Japan's Elections Rattle China

Shinzo Abe, Japan's prime minister and president of the Liberal Democratic Party, gestures as he speaks during a news conference following a victory in the upper house elections at the LDP headquarters in Tokyo on July 22 Photograph by Koichi Kamoshida/Bloomberg

With Japanese Prime Minister Shinzo Abe’s Liberal Democratic Party rolling to a big victory in elections over the weekend, one of the biggest losers could turn out to be the country’s regional rival, China. The LDP, which already was in charge of the lower house of the Diet, regained control of the upper house on Sunday, trouncing the opposition Democratic Party of Japan. The landslide could embolden Abe, who has made no secret of his desire to counter China’s rise by rewriting the pacifist constitution imposed on the Japanese by the Americans after the end of World War II.

Even before the votes were counted, China was showing its unhappiness about Abe’s looming triumph. “To consolidate power, the prime minister and other Japanese politicians wrongfully chose to indulge a rightist tilt and constantly provoke Japan’s neighbors on sensitive territorial and historical issues,” a commentator for the official Xinhua News Agency wrote on Sunday. The article warned “if policymakers in Tokyo believe a potential election win could serve as a warrant for further rash behaviors to strain the ties with Japan’s neighbors, challenge the post-WWII world order, or abandon its pacifist commitment, they risk steering the country further down a wrong path.”

Now that the election is over and Abe is firmly in control, the Chinese seem to be steeling themselves for more confrontations over the disputed islands in the East China Sea controlled by Japan (barren rocks called the Diaoyu Islands by the Chinese and the Senkaku Islands by the Japanese). The official China Daily newspaper criticized the Japanese premier not only for his stand regarding the islands but also for his economic agenda designed to weaken the yen, end deflation, and revive growth in the world’s third-largest economy. “Abe persists in staging provocative shows that are alienating Japan from its neighbors,” the newspaper harrumphed. “Abe’s beggar-thy-neighbor policy is leading Japan up a blind alley, where it will be a pariah in the international community.”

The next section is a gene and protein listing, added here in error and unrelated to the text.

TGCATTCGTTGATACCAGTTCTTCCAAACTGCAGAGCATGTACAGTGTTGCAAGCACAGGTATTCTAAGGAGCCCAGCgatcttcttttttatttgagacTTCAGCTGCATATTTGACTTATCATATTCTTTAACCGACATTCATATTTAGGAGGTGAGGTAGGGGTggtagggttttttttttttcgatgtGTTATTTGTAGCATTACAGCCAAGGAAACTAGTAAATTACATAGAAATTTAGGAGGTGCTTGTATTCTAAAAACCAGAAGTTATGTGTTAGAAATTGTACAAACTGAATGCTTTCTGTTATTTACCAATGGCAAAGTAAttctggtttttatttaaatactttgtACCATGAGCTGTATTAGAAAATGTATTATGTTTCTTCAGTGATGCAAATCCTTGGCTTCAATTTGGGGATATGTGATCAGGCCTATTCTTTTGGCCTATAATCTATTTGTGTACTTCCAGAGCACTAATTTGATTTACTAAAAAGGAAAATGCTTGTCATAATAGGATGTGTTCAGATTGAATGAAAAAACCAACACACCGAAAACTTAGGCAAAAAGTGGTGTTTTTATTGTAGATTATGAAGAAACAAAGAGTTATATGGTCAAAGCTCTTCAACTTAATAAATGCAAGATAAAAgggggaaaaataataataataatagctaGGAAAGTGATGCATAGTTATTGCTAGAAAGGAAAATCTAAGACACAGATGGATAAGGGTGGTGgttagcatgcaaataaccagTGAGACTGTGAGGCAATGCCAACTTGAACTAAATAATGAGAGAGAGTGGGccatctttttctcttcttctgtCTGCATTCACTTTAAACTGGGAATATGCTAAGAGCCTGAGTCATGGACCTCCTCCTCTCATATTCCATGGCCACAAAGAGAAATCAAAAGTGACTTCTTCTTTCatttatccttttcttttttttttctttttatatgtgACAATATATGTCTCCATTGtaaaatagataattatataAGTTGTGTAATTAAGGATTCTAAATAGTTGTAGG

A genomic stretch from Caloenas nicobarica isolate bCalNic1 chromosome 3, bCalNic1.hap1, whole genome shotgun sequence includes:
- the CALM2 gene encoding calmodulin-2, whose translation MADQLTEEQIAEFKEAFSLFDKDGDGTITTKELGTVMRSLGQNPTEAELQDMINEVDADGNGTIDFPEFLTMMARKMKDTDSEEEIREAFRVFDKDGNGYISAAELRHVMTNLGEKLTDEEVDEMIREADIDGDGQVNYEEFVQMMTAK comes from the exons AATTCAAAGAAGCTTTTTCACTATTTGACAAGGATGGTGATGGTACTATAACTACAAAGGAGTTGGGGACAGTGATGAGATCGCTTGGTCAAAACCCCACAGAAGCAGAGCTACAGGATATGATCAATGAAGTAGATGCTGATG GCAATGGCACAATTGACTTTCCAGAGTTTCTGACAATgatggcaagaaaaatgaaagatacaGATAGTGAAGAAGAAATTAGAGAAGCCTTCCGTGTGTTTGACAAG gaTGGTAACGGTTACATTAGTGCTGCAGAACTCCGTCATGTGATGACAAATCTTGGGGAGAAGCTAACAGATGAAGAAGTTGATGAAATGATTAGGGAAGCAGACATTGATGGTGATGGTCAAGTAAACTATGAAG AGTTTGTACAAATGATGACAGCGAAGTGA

The Chinese aren’t the only ones worried that Abe’s triumph may lead to trouble in Northeast Asia. South Korea has a territorial dispute with Japan, too, and if the newly emboldened LDP decides to tamper with the constitution, the Japanese government could possibly provoke further spats with both countries. A strong showing in the upper house election “could see Abe side-tracked from his economic objectives and instead turn his attentions to the defence and foreign policy objectives that were previously closest to his heart, most notably his desire to amend the constitution,” Emily Nicol, an economic researcher at Daiwa Capital Markets, wrote in a report published July 19.

A test could come as early as next month. On the anniversary of Japan’s surrender in 1945, will Abe pay a visit to the Yasukuni Shrine, the Tokyo complex honoring Japanese fallen soldiers—including some war criminals. Last year, when he was leader of the opposition, Abe paid a visit to the shrine and got an earful from China.

Now that he’s prime minister, though, one of Abe’s allies says there’s no need to worry. Despite his reputation as a hawk, Abe during his first term as premier in 2006 and 2007 focused on mending Japan’s strained ties with China, Taro Kano, a lawmaker from the LDP, told Bloomberg TV on Monday. Kano predicted Abe would not visit Yasukuni now that he’s premier. “I think he will be focusing on fixing the relationship with China,” he said.

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